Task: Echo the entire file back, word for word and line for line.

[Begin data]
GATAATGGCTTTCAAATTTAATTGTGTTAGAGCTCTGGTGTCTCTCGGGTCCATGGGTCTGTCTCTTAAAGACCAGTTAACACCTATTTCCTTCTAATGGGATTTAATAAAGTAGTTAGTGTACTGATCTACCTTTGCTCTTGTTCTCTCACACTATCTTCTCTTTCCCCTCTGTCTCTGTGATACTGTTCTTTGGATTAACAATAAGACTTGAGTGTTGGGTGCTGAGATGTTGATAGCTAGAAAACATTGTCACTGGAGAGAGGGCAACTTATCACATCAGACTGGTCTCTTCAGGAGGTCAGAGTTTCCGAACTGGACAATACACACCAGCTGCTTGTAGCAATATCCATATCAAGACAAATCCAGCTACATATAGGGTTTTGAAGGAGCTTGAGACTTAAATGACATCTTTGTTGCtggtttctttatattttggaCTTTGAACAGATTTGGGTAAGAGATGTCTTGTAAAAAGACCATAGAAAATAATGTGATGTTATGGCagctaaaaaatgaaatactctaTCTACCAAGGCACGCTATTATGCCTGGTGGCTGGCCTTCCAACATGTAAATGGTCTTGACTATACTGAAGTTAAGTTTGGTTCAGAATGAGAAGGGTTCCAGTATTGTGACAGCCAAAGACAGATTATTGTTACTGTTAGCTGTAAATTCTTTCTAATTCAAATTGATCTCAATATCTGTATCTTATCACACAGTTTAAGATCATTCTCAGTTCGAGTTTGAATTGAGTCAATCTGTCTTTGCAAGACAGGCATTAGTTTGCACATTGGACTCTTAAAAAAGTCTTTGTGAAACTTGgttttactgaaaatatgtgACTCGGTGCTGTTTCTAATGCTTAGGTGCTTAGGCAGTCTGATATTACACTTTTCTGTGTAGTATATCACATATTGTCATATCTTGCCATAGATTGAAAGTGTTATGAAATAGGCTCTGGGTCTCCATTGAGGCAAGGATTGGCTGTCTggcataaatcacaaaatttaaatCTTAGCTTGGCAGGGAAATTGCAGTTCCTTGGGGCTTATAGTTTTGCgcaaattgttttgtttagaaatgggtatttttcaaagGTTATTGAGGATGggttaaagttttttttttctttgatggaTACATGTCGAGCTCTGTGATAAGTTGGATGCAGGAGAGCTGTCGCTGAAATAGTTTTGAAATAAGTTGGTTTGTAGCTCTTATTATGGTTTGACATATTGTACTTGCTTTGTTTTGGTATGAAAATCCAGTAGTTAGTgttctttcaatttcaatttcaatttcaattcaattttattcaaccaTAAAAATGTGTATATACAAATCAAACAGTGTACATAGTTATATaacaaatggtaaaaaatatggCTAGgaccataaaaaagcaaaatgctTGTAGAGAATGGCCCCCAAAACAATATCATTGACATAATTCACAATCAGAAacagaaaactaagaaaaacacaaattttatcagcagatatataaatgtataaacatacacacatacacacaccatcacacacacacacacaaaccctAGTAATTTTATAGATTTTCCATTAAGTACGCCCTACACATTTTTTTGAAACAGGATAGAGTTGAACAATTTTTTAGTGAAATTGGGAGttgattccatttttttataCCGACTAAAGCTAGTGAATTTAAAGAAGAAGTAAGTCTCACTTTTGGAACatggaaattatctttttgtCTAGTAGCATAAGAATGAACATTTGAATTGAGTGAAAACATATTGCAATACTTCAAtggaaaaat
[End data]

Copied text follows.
GATAATGGCTTTCAAATTTAATTGTGTTAGAGCTCTGGTGTCTCTCGGGTCCATGGGTCTGTCTCTTAAAGACCAGTTAACACCTATTTCCTTCTAATGGGATTTAATAAAGTAGTTAGTGTACTGATCTACCTTTGCTCTTGTTCTCTCACACTATCTTCTCTTTCCCCTCTGTCTCTGTGATACTGTTCTTTGGATTAACAATAAGACTTGAGTGTTGGGTGCTGAGATGTTGATAGCTAGAAAACATTGTCACTGGAGAGAGGGCAACTTATCACATCAGACTGGTCTCTTCAGGAGGTCAGAGTTTCCGAACTGGACAATACACACCAGCTGCTTGTAGCAATATCCATATCAAGACAAATCCAGCTACATATAGGGTTTTGAAGGAGCTTGAGACTTAAATGACATCTTTGTTGCtggtttctttatattttggaCTTTGAACAGATTTGGGTAAGAGATGTCTTGTAAAAAGACCATAGAAAATAATGTGATGTTATGGCagctaaaaaatgaaatactctaTCTACCAAGGCACGCTATTATGCCTGGTGGCTGGCCTTCCAACATGTAAATGGTCTTGACTATACTGAAGTTAAGTTTGGTTCAGAATGAGAAGGGTTCCAGTATTGTGACAGCCAAAGACAGATTATTGTTACTGTTAGCTGTAAATTCTTTCTAATTCAAATTGATCTCAATATCTGTATCTTATCACACAGTTTAAGATCATTCTCAGTTCGAGTTTGAATTGAGTCAATCTGTCTTTGCAAGACAGGCATTAGTTTGCACATTGGACTCTTAAAAAAGTCTTTGTGAAACTTGgttttactgaaaatatgtgACTCGGTGCTGTTTCTAATGCTTAGGTGCTTAGGCAGTCTGATATTACACTTTTCTGTGTAGTATATCACATATTGTCATATCTTGCCATAGATTGAAAGTGTTATGAAATAGGCTCTGGGTCTCCATTGAGGCAAGGATTGGCTGTCTggcataaatcacaaaatttaaatCTTAGCTTGGCAGGGAAATTGCAGTTCCTTGGGGCTTATAGTTTTGCgcaaattgttttgtttagaaatgggtatttttcaaagGTTATTGAGGATGggttaaagttttttttttctttgatggaTACATGTCGAGCTCTGTGATAAGTTGGATGCAGGAGAGCTGTCGCTGAAATAGTTTTGAAATAAGTTGGTTTGTAGCTCTTATTATGGTTTGACATATTGTACTTGCTTTGTTTTGGTATGAAAATCCAGTAGTTAGTgttctttcaatttcaatttcaatttcaattcaattttattcaaccaTAAAAATGTGTATATACAAATCAAACAGTGTACATAGTTATATaacaaatggtaaaaaatatggCTAGgaccataaaaaagcaaaatgctTGTAGAGAATGGCCCCCAAAACAATATCATTGACATAATTCACAATCAGAAacagaaaactaagaaaaacacaaattttatcagcagatatataaatgtataaacatacacacatacacacaccatcacacacacacacacaaaccctAGTAATTTTATAGATTTTCCATTAAGTACGCCCTACACATTTTTTTGAAACAGGATAGAGTTGAACAATTTTTTAGTGAAATTGGGAGttgattccatttttttataCCGACTAAAGCTAGTGAATTTAAAGAAGAAGTAAGTCTCACTTTTGGAACatggaaattatctttttgtCTAGTAGCATAAGAATGAACATTTGAATTGAGTGAAAACATATTGCAATACTTCAAtggaaaaat